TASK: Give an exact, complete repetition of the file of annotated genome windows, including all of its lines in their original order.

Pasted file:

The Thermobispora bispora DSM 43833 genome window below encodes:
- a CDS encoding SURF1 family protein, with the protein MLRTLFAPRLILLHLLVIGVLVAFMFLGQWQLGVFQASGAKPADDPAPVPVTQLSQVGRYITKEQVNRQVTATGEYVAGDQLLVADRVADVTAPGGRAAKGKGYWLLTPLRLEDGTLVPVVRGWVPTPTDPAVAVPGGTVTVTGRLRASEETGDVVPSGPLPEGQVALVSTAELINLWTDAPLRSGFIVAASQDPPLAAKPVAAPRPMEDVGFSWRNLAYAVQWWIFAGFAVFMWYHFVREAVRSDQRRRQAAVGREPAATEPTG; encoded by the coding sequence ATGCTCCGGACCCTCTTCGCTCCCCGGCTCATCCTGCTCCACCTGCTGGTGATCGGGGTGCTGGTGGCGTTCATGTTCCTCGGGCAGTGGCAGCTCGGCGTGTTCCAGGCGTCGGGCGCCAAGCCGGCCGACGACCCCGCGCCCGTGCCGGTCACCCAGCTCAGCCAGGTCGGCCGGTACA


The Thermobispora bispora DSM 43833 genome window below encodes:
- a CDS encoding SURF1 family protein, with the protein MLRTLFAPRLILLHLLVIGVLVAFMFLGQWQLGVFQASGAKPADDPAPVPVTQLSQVGRYITKEQVNRQVTATGEYVAGDQLLVADRVADVTAPGGRAAKGKGYWLLTPLRLEDGTLVPVVRGWVPTPTDPAVAVPGGTVTVTGRLRASEETGDVVPSGPLPEGQVALVSTAELINLWTDAPLRSGFIVAASQDPPLAAKPVAAPRPMEDVGFSWRNLAYAVQWWIFAGFAVFMWYHFVREAVRSDQRRRQAAVGREPAATEPTG; encoded by the coding sequence ATGCTCCGGACCCTCTTCGCTCCCCGGCTCATCCTGCTCCACCTGCTGGTGATCGGGGTGCTGGTGGCGTTCATGTTCCTCGGGCAGTGGCAGCTCGGCGTGTTCCAGGCGTCGGGCGCCAAGCCGGCCGACGACCCCGCGCCCGTGCCGGTCACCCAGCTCAGCCAGGTCGGCCGGTACA